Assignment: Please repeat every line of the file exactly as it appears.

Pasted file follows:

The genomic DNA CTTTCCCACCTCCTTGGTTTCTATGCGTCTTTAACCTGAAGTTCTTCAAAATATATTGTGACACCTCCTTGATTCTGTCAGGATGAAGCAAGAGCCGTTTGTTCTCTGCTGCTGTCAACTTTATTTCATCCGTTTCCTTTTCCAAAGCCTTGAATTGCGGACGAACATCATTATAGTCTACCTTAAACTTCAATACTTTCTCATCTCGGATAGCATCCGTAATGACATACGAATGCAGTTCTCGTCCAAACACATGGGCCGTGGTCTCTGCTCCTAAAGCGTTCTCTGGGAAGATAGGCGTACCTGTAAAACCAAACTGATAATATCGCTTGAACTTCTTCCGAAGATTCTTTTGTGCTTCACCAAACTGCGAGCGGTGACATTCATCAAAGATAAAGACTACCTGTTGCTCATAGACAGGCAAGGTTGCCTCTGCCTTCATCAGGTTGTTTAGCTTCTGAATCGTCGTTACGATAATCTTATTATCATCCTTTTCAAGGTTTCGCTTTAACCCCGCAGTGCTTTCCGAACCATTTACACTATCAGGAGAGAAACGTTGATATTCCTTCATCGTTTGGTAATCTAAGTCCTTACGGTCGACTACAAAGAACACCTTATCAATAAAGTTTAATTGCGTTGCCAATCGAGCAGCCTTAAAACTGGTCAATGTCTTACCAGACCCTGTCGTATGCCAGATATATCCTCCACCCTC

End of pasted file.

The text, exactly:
The genomic DNA CTTTCCCACCTCCTTGGTTTCTATGCGTCTTTAACCTGAAGTTCTTCAAAATATATTGTGACACCTCCTTGATTCTGTCAGGATGAAGCAAGAGCCGTTTGTTCTCTGCTGCTGTCAACTTTATTTCATCCGTTTCCTTTTCCAAAGCCTTGAATTGCGGACGAACATCATTATAGTCTACCTTAAACTTCAATACTTTCTCATCTCGGATAGCATCCGTAATGACATACGAATGCAGTTCTCGTCCAAACACATGGGCCGTGGTCTCTGCTCCTAAAGCGTTCTCTGGGAAGATAGGCGTACCTGTAAAACCAAACTGATAATATCGCTTGAACTTCTTCCGAAGATTCTTTTGTGCTTCACCAAACTGCGAGCGGTGACATTCATCAAAGATAAAGACTACCTGTTGCTCATAGACAGGCAAGGTTGCCTCTGCCTTCATCAGGTTGTTTAGCTTCTGAATCGTCGTTACGATAATCTTATTATCATCCTTTTCAAGGTTTCGCTTTAACCCCGCAGTGCTTTCCGAACCATTTACACTATCAGGAGAGAAACGTTGATATTCCTTCATCGTTTGGTAATCTAAGTCCTTACGGTCGACTACAAAGAACACCTTATCAATAAAGTTTAATTGCGTTGCCAATCGAGCAGCCTTAAAACTGGTCAATGTCTTACCAGACCCTGTCGTATGCCAGATATATCCTCCACCCTC